Forum for Science, Industry and Business

Sponsored by:     3M 
Search our Site:

 

MRSA strain in humans originally came from cattle

13.08.2013
A strain of bacteria that causes skin and soft tissue infections in humans originally came from cattle, according to a study to be published in mBio®, the online open-access journal of the American Society for Microbiology.

The researchers who conducted the genetic analysis of strains of Staphylococcus aureus known as CC97 say these strains developed resistance to methicillin after they crossed over into humans around forty years ago.

Today, methicillin-resistant S. aureus (MRSA) strain CC97 is an emerging human pathogen in Europe, North and South America, Africa, and Asia. The findings highlight the potential for cows to serve as a reservoir for bacteria with the capacity for pandemic spread in humans.

The researchers sequenced the genomes of 43 different CC97 isolates from humans, cattle, and other animals, and plotted their genetic relationships in a phylogenetic tree. Corresponding author Ross Fitzgerald of the Roslin Institute and the University of Edinburgh in Scotland says strains of CC97 found in cows appear to be the ancestors of CC97 strains from humans.

"Bovine strains seemed to occupy deeper parts of the phylogenetic tree - they were closer to the root than the human strains. This led us to conclude that the strains infecting humans originated in cows and that they had evolved from bovine to human host jumps," says Fitzgerald.

Although the CC97 strains from animals were quite genetically diverse, the human isolates cluster together in two tight, distinct "clades", or relatedness groups, indicating that S. aureus CC97 in cattle crossed over into humans on two separate occasions. Using mutation rates as a molecular clock, the authors determined that the ancestor of clade A jumped from a bovine host to humans between 1894 and 1977 and clade B made the jump between 1938 and 1966.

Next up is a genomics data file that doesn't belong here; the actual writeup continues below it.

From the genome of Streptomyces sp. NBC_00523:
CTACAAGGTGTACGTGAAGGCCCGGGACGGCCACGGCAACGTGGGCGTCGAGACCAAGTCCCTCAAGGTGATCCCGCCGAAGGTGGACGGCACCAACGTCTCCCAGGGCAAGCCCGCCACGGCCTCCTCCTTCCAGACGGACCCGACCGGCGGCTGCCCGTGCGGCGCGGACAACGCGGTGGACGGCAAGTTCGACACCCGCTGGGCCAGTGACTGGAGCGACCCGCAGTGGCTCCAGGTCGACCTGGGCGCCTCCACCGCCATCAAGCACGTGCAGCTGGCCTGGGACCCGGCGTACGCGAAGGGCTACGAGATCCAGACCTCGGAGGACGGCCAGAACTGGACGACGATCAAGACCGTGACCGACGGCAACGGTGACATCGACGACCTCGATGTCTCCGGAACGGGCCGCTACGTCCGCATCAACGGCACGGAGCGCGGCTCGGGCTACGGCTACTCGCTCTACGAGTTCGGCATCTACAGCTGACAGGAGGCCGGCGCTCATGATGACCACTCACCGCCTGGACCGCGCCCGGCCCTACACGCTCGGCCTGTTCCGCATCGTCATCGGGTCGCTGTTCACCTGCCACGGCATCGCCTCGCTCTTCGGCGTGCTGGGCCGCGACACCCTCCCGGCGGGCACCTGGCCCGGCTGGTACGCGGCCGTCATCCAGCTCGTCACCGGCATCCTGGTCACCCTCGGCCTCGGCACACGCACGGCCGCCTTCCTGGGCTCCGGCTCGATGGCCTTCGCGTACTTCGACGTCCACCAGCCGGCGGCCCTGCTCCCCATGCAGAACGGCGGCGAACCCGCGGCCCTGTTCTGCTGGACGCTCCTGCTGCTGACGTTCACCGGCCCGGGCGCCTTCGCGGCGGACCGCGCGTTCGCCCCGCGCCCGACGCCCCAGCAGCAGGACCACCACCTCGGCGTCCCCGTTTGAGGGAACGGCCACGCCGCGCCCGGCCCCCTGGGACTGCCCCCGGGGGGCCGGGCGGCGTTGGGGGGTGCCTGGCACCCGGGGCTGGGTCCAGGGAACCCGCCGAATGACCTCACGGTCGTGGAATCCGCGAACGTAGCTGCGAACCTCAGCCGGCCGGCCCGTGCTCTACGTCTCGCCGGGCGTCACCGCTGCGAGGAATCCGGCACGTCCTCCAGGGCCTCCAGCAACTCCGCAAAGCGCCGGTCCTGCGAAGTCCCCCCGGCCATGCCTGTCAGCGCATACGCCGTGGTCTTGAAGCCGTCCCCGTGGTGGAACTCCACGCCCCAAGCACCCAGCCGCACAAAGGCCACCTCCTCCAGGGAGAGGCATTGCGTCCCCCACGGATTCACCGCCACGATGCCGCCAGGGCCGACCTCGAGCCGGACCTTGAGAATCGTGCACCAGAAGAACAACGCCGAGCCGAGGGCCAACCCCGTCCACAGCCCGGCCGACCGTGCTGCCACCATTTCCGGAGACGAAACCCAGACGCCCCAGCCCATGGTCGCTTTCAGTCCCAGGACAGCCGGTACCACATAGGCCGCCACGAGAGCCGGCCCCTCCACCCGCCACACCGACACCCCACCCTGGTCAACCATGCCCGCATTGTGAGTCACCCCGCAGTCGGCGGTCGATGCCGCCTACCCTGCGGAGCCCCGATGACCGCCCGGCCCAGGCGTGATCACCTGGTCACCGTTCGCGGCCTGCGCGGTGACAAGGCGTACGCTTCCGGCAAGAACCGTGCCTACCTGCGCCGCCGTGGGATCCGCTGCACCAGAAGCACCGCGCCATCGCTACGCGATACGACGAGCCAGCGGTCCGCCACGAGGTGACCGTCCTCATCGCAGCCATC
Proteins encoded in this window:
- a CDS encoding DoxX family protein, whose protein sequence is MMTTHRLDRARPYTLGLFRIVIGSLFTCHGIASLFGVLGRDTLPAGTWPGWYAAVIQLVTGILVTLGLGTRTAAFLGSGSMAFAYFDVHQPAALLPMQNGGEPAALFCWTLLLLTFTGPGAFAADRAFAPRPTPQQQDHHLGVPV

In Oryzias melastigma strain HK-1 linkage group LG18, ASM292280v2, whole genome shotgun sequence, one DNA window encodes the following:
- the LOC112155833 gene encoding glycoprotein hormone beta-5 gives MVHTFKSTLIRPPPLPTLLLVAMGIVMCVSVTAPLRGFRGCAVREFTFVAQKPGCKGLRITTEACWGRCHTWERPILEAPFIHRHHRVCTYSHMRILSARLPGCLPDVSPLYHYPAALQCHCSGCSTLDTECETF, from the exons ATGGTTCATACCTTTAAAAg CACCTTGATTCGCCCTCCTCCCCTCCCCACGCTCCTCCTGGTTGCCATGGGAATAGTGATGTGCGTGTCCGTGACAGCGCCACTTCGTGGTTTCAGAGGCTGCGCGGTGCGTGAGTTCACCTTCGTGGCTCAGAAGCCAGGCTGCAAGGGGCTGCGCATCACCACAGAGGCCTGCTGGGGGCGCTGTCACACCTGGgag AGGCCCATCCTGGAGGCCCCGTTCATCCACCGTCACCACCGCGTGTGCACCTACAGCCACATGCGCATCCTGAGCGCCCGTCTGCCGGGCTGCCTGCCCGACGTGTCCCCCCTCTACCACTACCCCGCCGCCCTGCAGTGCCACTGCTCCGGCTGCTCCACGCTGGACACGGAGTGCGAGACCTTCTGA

After they made the jump, the human CC97 strains acquired some new capabilities, says Fitzgerald, thanks to genes encoded on portable pieces of DNA called mobile genetic elements.

"It seems like these elements, such as pathogenicity islands, phages, and plasmids, are important in order for the bacterium to adapt to different host species," says Fitzgerald. "The reverse is true as well: the bovine strains have their own mobile genetic elements."

Perhaps the most problematic new capability the human strains acquired is the ability to resist methicillin, an important antibiotic for fighting staphylococcal infections. Only human strains of CC97 were able to resist the drug, which indicates that the bacteria acquired resistance after they crossed over into humans, presumably through exposure to antibiotics prescribed for treating human infections.

This sequence of events contrasts with the case of a S. aureus strain from pigs, Fitzgerald points out, since a study in 2012 revealed that MRSA ST398 strains evolved the ability to resist methicillin before they crossed over into humans (http://mbio.asm.org/content/3/1/e00305-11). Any number of factors could create these differences, making pigs - but not cattle - a source of a drug-resistant bacterium. At this point, though, there isn't enough information to say whether differences in the S. aureus strains, differences between pigs and cattle, or differences between swine and dairy farming practices might be responsible.

Moving forward, Fitzgerald says he and his colleagues plan to widen the investigation.

"We have a relatively small sample size, and the findings are robust, but we want to extend the study now to include a greater number of clones to get a bigger picture of what's going on across the S. aureus species," says Fitzgerald.

A wider variety of S. aureus strains, Fitzgerald says, from a wider variety of locations and hosts and a wider range of time, will allow them to better pinpoint the timing and circumstances of the host jump events. Understanding how and when MRSA has crossed over from other species in the past can help us to put the brakes on these crossovers in the future and hopefully prevent the birth of the next pandemic S. aureus strain.